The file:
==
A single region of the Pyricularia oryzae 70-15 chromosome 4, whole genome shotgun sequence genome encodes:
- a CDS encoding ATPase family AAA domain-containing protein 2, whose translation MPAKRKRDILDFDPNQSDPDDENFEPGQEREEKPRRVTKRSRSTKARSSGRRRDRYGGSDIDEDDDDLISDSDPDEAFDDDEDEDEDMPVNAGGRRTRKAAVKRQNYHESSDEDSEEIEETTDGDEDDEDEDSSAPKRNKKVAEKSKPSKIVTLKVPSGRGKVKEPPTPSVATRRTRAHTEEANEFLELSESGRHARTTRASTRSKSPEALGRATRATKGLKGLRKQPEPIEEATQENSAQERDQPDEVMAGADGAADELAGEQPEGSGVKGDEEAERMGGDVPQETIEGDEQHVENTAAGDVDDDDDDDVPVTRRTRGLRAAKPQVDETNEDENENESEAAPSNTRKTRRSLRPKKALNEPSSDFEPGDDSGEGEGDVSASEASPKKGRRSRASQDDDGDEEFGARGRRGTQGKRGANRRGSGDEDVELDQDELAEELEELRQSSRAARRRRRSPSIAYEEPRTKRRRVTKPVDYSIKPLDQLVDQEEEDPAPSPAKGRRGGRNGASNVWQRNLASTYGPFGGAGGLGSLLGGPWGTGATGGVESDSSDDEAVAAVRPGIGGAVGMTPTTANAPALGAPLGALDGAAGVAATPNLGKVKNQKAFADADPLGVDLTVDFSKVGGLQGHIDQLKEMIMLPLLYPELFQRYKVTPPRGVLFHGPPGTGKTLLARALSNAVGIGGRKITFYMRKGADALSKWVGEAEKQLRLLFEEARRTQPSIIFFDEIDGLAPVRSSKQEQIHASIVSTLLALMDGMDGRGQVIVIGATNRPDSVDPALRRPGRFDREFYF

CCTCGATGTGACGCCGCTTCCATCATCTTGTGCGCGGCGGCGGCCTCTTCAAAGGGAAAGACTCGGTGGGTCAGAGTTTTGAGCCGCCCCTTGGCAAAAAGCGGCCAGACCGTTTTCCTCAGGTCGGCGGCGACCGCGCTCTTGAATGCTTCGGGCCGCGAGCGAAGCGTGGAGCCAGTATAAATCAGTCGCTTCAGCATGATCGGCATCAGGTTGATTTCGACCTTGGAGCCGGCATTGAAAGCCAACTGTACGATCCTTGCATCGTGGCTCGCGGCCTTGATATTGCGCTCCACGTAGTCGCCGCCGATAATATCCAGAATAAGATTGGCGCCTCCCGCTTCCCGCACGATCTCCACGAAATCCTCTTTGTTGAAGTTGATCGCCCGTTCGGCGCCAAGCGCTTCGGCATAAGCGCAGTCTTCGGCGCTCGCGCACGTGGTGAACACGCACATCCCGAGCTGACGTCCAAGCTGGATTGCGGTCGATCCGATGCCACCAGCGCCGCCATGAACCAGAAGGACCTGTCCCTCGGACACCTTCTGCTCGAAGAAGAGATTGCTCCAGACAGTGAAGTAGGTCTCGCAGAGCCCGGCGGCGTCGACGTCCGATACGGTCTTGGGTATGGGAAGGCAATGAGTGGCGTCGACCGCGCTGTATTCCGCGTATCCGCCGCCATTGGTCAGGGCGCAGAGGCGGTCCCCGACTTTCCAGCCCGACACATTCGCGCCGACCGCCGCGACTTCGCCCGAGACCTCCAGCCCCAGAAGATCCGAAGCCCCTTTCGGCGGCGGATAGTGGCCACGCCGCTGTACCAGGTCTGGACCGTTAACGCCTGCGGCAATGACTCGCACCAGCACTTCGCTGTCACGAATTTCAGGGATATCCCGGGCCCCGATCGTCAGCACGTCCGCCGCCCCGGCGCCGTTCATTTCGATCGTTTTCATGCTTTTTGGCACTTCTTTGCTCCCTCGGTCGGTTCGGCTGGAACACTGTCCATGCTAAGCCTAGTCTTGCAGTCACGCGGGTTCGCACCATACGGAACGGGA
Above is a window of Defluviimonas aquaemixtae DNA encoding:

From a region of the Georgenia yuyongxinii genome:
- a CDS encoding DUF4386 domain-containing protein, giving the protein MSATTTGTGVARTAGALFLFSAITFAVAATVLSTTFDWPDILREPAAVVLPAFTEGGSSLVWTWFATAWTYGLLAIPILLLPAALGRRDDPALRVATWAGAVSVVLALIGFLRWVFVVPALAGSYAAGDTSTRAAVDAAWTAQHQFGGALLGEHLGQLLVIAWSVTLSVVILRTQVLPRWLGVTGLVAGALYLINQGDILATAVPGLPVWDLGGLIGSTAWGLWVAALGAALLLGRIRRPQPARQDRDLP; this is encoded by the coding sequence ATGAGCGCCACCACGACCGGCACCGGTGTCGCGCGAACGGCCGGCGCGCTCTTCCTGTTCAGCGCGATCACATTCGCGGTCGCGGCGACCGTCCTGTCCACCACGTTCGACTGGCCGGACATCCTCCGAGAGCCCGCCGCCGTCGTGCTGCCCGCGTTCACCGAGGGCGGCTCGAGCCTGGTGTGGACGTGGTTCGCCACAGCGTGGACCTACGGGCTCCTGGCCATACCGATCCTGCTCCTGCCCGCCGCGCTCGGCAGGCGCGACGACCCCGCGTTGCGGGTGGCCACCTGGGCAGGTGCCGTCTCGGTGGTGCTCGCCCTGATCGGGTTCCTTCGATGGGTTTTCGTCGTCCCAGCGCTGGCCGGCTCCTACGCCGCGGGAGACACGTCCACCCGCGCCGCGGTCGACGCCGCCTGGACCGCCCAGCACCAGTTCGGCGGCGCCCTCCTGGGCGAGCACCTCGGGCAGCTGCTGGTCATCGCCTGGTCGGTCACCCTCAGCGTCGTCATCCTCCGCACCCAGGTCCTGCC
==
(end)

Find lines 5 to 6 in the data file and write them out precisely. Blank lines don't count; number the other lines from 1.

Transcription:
From a region of the Georgenia yuyongxinii genome:
- a CDS encoding DUF4386 domain-containing protein, giving the protein MSATTTGTGVARTAGALFLFSAITFAVAATVLSTTFDWPDILREPAAVVLPAFTEGGSSLVWTWFATAWTYGLLAIPILLLPAALGRRDDPALRVATWAGAVSVVLALIGFLRWVFVVPALAGSYAAGDTSTRAAVDAAWTAQHQFGGALLGEHLGQLLVIAWSVTLSVVILRTQVLPRWLGVTGLVAGALYLINQGDILATAVPGLPVWDLGGLIGSTAWGLWVAALGAALLLGRIRRPQPARQDRDLP; this is encoded by the coding sequence ATGAGCGCCACCACGACCGGCACCGGTGTCGCGCGAACGGCCGGCGCGCTCTTCCTGTTCAGCGCGATCACATTCGCGGTCGCGGCGACCGTCCTGTCCACCACGTTCGACTGGCCGGACATCCTCCGAGAGCCCGCCGCCGTCGTGCTGCCCGCGTTCACCGAGGGCGGCTCGAGCCTGGTGTGGACGTGGTTCGCCACAGCGTGGACCTACGGGCTCCTGGCCATACCGATCCTGCTCCTGCCCGCCGCGCTCGGCAGGCGCGACGACCCCGCGTTGCGGGTGGCCACCTGGGCAGGTGCCGTCTCGGTGGTGCTCGCCCTGATCGGGTTCCTTCGATGGGTTTTCGTCGTCCCAGCGCTGGCCGGCTCCTACGCCGCGGGAGACACGTCCACCCGCGCCGCGGTCGACGCCGCCTGGACCGCCCAGCACCAGTTCGGCGGCGCCCTCCTGGGCGAGCACCTCGGGCAGCTGCTGGTCATCGCCTGGTCGGTCACCCTCAGCGTCGTCATCCTCCGCACCCAGGTCCTGCC